Facts Regarding Delusions Versus Hallucinations in Seniors & How to Treat Them

Facts Regarding Delusions Versus Hallucinations in Seniors & How to Treat Them

Hallucinations can be frightening for just about anyone. Seniors sometimes develop this issue without a known cause. There are many different causes of hallucinations that include medication side effects, illness, lack of sleep, mental health disorders, physical problems like strokes or heart attacks, food allergies, and a recent traumatic event.

Hallucinations that occur in seniors can be frightening for seniors, their family members, or caregivers. Delusions often resemble hallucinations. Read on for facts regarding delusions versus hallucinations in seniors and how to respond or treat them.

Symptoms of Hallucinations & What These Visions Are

A hallucination is a condition that is experienced through one of our five senses that includes:

  • Visual – See
  • Auditory – Hear
  • Taste – Eat
  • Feel – Touch
  • Olfactory – Smell

These are called hallucinations if the experienced things are not real and/or others can’t experience them. Most hallucinations caused by illnesses are of the visual or seen variety. Migraines and other strong headaches can bring on various auras like a metallic taste, seeing things that aren’t real, smelling an odor before the headache begins, or hearing voices that others don’t, among others.

Hallucinations May Occur with Certain Diseases Like Dementia

Doctors now know that Parkinson’s patients often develop mostly visual hallucinations as the disease progresses. Alzheimer’s patients also may develop certain hallucinations, especially during the middle and late stages of the dementia process.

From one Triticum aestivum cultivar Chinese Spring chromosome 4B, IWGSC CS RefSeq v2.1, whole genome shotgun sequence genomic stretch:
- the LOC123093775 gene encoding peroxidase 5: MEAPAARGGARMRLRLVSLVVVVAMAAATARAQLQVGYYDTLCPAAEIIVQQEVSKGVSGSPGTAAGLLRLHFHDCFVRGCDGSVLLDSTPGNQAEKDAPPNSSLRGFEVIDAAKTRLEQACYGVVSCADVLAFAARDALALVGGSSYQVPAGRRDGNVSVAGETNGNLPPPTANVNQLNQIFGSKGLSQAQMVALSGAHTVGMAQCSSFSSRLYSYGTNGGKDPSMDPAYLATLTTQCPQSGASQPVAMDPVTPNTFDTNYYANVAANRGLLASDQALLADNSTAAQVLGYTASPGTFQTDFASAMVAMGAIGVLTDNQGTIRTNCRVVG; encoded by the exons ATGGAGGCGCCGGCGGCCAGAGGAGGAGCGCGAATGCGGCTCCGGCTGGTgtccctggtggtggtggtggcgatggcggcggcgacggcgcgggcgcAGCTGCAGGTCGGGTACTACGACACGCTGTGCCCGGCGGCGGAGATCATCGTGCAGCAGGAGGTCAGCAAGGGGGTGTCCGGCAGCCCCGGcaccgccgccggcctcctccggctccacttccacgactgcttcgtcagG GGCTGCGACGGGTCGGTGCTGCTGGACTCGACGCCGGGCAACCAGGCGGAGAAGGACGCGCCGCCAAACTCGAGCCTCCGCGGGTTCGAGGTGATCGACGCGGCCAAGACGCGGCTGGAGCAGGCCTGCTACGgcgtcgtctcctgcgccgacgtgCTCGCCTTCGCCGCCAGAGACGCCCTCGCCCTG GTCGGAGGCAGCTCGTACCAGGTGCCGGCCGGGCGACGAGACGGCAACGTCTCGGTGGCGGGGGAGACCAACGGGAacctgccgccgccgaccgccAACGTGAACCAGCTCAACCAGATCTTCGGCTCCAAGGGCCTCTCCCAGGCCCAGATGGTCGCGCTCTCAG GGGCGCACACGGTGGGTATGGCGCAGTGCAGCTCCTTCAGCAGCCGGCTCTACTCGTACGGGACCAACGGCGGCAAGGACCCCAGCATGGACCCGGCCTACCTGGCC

Always report these hallucinatory events to all treating doctors and others on the care team. There are effective medications now available that can prevent or lessen hallucinations.

What a Delusion Is & How to Distinguish Delusions from Hallucinations

A delusion is a persistent self-belief that a person will strongly believe to be real even though this is untrue. A hallucination tends to be transitory in nature rather than the fixed belief that accompanies a delusion.

How to Respond to Hallucinations & Delusions

Every hallucination and/or delusion episode is different. Fear and anxiety can make these visions, sounds, or skin sensations appear to be more frightening and realistic. A caregiver or family member should strive to remain calm.

Alerting the care staff and doctors may help identify if there is a medication complication, underlying illness, or untreated mental health disorders that may be the cause of these scary experiences.

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